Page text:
Beginner investor looking to learn basic concepts of flipping

6 Replies

Good Morning, My wife and I are looking to get into flipping. I took the college path, and never got into construction, but after talking to a realtor friend, he directed me to BP. I have been listening to multiple pod casts at work, and have narrowed down that my “business model” to flipping and have been listening to those podcasts! It’s amazing stuff, and has inspired me to to get the wheels moving into motion on investing. My dad is a contract salesman who works with local flippers/contractors daily and bids out jobs, so I am going to lean on him for a lot to make sure that contractors are bidding appropriately, and the work is done timely. He will be giving me the names of a few contractors that he trusts too, which is awesome. I have reached out to multiple people within my area and am planning on buying them a beer/coffee/meal to pick their brain, after the holidays. One flipper has already told me to try and not use my own money, but that you should have money as an insurance policy, which I do. I want to make sure I am on the correct path before going to a lender (bank/hard money), for the loan and am asking BP to be very critical of my plan going forward. I love feedback, I need feedback to make sure this works for my family. Below is my plan, and I want to make sure I have all of my ducks in a row first. Please critique my hypothetical plan for this flip. My flip revolves around the house listed below: See what I found on #Zillow! It is for sale for $50,000.00 Sale Cost - $35,000.00 Utilizing the 70% rule, I would be making an offer of $35,000. Fixed Cost - $10,000 Fixed costs would be 10% of retail value according to J. Cole. Similar houses are for sale in the area for $135,000 for completely renovated houses. I am looking to just put in new flooring, paint, and countertops (low end due to the area). I believe I could sell this house for $100,000 after a quick rehab. Rehab Costs - $20,000.00 Although flooring, paint and countertops won’t cost $20,000.00, from the pictures it seems some of the meters may have been stolen, so I am concerned that copper thieves may have gotten to it, so this accounts for unknown costs. Loan Amount - $65,000.00 This is the amount that I buy the house for, plus fixed costs, plus rehab costs. Loan Payment - $1625.00 I figured this by utilizing an annual loan rate of 10%. $65,000 *10 = 13,000/12 = 541.67. With the rehab/sale taking 3 months, I have accounted this expense for $1,625.00. ( I am not sure if this is already taken into account in the fixed costs or not) Profit - $33,375.00 This is determined by taking the Sale of the house, less the loan amount, less the loan interest Sale price 100,000 – loan 65,000= $35,000 $35,000- loan interest 1,625=$33,375 $33,375.00 = $Profit I feel like this is a huge profit, and am afraid that I am missing something. Any and all critiques are welcomed. Thank you, Tony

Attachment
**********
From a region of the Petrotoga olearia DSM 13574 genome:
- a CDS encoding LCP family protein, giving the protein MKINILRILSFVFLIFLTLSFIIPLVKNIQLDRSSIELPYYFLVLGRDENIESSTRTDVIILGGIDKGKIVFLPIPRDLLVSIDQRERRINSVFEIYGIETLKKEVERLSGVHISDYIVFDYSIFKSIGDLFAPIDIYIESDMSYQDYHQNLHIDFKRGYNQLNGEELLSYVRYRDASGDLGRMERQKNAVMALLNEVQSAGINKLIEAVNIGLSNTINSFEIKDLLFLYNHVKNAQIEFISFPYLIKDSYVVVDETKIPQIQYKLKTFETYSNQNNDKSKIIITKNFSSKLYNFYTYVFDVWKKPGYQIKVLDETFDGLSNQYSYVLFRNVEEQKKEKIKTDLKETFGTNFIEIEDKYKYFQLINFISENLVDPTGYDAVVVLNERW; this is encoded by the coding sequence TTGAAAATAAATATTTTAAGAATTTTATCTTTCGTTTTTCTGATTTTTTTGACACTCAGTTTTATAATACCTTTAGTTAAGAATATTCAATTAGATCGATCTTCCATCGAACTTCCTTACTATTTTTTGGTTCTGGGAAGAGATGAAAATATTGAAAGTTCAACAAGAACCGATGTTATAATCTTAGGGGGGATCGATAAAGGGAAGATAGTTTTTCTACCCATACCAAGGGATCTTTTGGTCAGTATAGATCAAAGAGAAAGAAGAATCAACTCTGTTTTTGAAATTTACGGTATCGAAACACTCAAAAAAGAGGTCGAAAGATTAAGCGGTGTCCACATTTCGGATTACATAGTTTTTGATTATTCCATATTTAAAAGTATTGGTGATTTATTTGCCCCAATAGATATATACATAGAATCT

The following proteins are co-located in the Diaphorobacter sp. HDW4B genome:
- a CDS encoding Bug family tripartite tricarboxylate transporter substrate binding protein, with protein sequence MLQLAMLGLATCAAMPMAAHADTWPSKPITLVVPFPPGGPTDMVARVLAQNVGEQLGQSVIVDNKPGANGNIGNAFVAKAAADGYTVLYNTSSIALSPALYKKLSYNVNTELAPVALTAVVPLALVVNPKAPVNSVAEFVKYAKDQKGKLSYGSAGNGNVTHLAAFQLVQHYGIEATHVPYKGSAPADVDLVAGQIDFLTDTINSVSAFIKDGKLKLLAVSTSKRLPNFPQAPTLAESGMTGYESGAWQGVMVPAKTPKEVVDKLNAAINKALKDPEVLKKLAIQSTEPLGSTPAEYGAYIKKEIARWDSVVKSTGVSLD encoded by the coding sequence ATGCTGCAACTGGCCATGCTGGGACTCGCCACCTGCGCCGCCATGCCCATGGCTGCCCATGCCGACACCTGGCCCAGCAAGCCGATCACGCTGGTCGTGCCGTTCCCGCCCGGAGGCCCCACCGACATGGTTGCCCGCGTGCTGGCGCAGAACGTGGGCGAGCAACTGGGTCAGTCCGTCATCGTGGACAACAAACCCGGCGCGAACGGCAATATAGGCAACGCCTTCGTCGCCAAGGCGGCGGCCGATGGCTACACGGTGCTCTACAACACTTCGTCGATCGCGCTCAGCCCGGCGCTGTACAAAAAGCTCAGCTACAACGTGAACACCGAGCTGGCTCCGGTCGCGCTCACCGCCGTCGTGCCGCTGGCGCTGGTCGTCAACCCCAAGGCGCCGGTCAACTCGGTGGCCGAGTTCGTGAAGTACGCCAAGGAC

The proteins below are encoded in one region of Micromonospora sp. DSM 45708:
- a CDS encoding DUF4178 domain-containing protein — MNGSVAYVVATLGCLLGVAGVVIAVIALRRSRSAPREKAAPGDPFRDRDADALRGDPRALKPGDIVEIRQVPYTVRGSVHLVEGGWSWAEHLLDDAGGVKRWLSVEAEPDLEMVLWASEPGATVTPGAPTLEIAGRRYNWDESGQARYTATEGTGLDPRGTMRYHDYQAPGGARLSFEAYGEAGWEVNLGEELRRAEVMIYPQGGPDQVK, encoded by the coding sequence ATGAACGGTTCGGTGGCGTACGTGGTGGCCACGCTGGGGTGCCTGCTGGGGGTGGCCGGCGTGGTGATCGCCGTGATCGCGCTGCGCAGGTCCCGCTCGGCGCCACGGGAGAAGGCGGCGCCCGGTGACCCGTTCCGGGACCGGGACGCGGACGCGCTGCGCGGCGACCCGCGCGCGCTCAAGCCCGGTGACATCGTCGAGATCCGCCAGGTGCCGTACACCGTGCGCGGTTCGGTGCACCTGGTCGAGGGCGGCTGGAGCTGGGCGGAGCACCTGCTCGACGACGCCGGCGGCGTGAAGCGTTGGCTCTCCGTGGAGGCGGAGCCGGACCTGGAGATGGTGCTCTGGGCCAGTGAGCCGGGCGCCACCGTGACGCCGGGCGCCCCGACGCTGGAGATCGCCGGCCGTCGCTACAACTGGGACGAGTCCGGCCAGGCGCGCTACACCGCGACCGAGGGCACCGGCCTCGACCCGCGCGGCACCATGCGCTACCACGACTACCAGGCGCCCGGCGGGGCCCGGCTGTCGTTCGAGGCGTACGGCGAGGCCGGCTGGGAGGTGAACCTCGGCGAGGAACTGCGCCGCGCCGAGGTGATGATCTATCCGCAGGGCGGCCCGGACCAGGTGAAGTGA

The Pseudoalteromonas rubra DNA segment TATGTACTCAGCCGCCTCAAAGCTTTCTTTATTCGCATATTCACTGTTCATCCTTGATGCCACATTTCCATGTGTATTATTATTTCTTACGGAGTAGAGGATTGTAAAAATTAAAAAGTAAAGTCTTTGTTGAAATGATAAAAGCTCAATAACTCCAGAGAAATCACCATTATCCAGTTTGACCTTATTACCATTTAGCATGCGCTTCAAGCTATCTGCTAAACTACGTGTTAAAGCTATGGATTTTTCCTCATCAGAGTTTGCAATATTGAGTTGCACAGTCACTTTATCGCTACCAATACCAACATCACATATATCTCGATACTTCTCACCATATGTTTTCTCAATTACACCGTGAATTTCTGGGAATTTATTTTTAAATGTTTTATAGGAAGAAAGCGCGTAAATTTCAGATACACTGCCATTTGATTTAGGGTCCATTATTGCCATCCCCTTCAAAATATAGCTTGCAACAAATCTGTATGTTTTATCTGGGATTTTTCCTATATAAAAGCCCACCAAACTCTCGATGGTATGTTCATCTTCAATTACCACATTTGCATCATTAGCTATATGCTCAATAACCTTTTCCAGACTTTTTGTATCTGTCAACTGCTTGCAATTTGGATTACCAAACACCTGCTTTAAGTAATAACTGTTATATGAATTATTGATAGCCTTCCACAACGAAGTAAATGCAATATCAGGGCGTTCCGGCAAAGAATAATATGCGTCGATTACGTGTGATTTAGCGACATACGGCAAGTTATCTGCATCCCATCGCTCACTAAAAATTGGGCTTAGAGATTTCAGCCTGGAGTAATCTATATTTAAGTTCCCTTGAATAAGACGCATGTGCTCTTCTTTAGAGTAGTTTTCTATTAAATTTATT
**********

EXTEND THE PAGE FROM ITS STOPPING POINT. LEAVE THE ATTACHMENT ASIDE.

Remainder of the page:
I read this pretty quickly and looks sound but not sure if you calculated closing costs on both sides of the transaction (buying and then selling). Figure about 3% in closing costs when you buy the home (2% commission and 1% in closing fees) and than 7% when you sell (6% commission to agent and 1% escrow, title, etc.)


I thought I took that into consideration with the 10% fixed costs.

When buying at 35,000, 6% = $2,100
When selling at 10,000, 6% =$6,000

Leaving $1,900 for other concessions, like home warranty, and small fixes.

Consider living in the home for two years before selling so that you can take your profits tax free. This is called a "live in flip" if you would like to look deeper into it. Im on my second live in flip now, its a little slower but its great to keep all of the profit. good luck!


If I was smarter in my 20s I would have done that!

Currently, I already have a house that my family and I live in, and wouldn’t consider moving.

Originally posted by @Tony Cimino :


I thought I took that into consideration with the 10% fixed costs.

When buying at 35,000, 6% = $2,100
When selling at 10,000, 6% =$6,000

Leaving $1,900 for other concessions, like home warranty, and small fixes.

 Yes my fault, overlooked that. Thank you

Is the 10% enough?

Anyone else have other tips or thoughts?

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